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Fetal ultrasound of type 2 and 3 Chiari malformation

Aysegul Altunkeser

Department of Radiology, University of Health Science, Konya Trainning and Research Hospital, Konya, Turkey

E-mail : aa

Turgay Kara

Department of Radiology, University of Health Science, Konya Trainning and Research Hospital, Konya, Turkey

DOI: 10.15761/CCRR.1000390

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Abstract

Ultrasound is a very valuable modality which gives us important information about evaluation of fetal anatomy, growth monitoring, early detection of congenital anomalies. By second trimester ultrasonography scan, approximately 70-90% of fetal congenital anomalies can be detected. Central nervous system anomalies, including Chiari malformations, are among the most important. Chiari malformed fetuses have high morbidity and mortality due to reasons such as postoperative care and tracheostomy, gastrostomy. Early identification of the disease is very important in terms of setting up a clinic with neurosurgery for follow-up pregnancy and cesarean section or termination of voluntary pregnancy within legal time. Today more than 3 types of Chiari malformations are defined. Chiari type II malformation is the most common type and accompanied by meningomyelocele. Type III malformation is a rare type of meningoencephalocele seen in the upper cervical region. In this case report, we presented two cases of Type 2 and Type 3 Chiari malformation with sonographic stimulant markers who were referred to our clinic for obstetric US.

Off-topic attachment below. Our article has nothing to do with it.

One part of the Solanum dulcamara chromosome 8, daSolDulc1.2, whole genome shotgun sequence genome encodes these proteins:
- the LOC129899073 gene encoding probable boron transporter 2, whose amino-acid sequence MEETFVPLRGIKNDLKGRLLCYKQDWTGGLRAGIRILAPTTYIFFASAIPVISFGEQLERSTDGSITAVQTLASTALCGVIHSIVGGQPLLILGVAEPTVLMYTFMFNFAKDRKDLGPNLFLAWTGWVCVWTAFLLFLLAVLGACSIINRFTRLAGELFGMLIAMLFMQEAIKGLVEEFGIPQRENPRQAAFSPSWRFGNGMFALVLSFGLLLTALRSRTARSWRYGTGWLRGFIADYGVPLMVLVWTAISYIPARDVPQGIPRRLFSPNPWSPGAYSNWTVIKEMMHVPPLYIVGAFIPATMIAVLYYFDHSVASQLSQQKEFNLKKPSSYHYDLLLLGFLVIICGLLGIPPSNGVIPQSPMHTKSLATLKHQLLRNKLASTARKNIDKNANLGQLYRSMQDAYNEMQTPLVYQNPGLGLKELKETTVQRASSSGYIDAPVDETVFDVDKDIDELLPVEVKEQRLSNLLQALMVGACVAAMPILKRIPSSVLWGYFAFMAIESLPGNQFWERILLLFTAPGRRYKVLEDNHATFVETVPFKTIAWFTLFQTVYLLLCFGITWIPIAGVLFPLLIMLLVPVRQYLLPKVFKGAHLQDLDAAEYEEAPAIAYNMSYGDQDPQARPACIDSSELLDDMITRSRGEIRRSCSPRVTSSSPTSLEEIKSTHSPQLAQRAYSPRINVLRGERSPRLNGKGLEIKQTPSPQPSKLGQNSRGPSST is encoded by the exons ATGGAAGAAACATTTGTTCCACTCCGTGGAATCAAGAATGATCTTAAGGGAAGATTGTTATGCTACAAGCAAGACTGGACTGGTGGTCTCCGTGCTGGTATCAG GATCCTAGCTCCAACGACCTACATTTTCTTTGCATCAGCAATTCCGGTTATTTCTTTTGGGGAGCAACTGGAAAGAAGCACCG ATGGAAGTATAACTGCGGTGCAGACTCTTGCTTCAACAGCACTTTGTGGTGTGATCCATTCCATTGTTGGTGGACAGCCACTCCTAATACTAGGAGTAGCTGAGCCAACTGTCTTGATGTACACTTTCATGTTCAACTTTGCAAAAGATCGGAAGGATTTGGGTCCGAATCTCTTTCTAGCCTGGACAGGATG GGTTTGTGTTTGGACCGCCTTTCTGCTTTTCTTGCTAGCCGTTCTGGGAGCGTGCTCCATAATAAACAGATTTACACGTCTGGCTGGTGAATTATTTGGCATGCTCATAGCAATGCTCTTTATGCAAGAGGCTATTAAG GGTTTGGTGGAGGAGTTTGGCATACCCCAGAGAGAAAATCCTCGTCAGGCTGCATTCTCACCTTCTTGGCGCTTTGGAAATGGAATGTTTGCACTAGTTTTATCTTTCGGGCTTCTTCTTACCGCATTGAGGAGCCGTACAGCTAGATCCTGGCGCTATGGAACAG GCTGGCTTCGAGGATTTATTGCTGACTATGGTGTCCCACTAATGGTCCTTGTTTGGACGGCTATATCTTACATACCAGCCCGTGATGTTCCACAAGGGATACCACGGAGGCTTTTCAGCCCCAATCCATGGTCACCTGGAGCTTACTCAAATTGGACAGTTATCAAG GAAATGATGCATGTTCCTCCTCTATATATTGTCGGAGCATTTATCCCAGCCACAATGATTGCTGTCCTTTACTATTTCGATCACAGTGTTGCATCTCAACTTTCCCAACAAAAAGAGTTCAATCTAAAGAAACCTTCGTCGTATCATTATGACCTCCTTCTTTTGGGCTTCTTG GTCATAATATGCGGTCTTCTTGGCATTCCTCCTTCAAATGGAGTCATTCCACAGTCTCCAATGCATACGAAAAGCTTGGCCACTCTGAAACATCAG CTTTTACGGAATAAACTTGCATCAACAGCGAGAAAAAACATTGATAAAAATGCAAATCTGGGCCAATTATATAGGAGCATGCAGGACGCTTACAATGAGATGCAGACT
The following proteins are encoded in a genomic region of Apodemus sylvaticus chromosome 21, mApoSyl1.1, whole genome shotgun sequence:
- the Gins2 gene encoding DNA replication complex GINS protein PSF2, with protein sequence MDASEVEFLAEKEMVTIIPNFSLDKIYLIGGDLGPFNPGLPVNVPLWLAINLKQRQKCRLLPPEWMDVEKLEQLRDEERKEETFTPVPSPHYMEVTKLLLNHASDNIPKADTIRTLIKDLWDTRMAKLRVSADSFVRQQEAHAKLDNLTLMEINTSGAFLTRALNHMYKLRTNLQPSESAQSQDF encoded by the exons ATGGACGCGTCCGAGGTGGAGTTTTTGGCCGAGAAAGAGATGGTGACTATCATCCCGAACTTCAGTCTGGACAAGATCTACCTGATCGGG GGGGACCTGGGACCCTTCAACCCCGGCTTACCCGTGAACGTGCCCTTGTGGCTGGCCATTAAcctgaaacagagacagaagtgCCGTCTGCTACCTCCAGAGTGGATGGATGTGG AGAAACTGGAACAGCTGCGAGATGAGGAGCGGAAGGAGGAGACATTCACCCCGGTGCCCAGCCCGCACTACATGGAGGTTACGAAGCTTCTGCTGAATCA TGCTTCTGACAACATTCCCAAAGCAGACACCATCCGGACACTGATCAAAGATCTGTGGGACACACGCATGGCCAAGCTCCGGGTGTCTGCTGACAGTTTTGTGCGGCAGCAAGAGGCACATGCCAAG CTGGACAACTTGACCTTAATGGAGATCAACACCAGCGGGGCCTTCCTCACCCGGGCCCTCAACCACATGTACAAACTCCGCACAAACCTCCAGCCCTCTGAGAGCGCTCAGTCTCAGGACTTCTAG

Key words

neural tube defect, spina bifida, lemon sign, banana sign, obstetric ultrasonography

Introduction